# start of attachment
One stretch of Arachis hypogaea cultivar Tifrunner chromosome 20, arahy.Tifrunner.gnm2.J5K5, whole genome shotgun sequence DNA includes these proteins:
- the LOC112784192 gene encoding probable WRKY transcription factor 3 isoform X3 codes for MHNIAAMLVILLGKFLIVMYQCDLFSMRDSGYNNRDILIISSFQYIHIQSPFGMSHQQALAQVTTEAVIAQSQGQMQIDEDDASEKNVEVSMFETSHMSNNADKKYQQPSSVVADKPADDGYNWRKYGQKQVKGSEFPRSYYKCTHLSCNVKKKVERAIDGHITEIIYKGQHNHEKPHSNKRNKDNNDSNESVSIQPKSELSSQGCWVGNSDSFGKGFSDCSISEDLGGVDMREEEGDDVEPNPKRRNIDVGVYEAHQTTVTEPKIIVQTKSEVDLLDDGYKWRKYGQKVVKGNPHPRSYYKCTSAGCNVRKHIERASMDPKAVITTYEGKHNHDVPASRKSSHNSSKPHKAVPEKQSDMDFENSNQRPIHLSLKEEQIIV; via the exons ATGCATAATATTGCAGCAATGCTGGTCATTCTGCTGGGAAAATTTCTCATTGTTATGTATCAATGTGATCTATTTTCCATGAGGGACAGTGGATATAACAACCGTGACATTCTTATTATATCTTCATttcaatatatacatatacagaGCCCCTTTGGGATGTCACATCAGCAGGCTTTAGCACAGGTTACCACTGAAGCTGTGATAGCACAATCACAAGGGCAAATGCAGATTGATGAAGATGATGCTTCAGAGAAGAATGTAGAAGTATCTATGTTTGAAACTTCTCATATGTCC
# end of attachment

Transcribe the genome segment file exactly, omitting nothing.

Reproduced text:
One stretch of Arachis hypogaea cultivar Tifrunner chromosome 20, arahy.Tifrunner.gnm2.J5K5, whole genome shotgun sequence DNA includes these proteins:
- the LOC112784192 gene encoding probable WRKY transcription factor 3 isoform X3 codes for MHNIAAMLVILLGKFLIVMYQCDLFSMRDSGYNNRDILIISSFQYIHIQSPFGMSHQQALAQVTTEAVIAQSQGQMQIDEDDASEKNVEVSMFETSHMSNNADKKYQQPSSVVADKPADDGYNWRKYGQKQVKGSEFPRSYYKCTHLSCNVKKKVERAIDGHITEIIYKGQHNHEKPHSNKRNKDNNDSNESVSIQPKSELSSQGCWVGNSDSFGKGFSDCSISEDLGGVDMREEEGDDVEPNPKRRNIDVGVYEAHQTTVTEPKIIVQTKSEVDLLDDGYKWRKYGQKVVKGNPHPRSYYKCTSAGCNVRKHIERASMDPKAVITTYEGKHNHDVPASRKSSHNSSKPHKAVPEKQSDMDFENSNQRPIHLSLKEEQIIV; via the exons ATGCATAATATTGCAGCAATGCTGGTCATTCTGCTGGGAAAATTTCTCATTGTTATGTATCAATGTGATCTATTTTCCATGAGGGACAGTGGATATAACAACCGTGACATTCTTATTATATCTTCATttcaatatatacatatacagaGCCCCTTTGGGATGTCACATCAGCAGGCTTTAGCACAGGTTACCACTGAAGCTGTGATAGCACAATCACAAGGGCAAATGCAGATTGATGAAGATGATGCTTCAGAGAAGAATGTAGAAGTATCTATGTTTGAAACTTCTCATATGTCC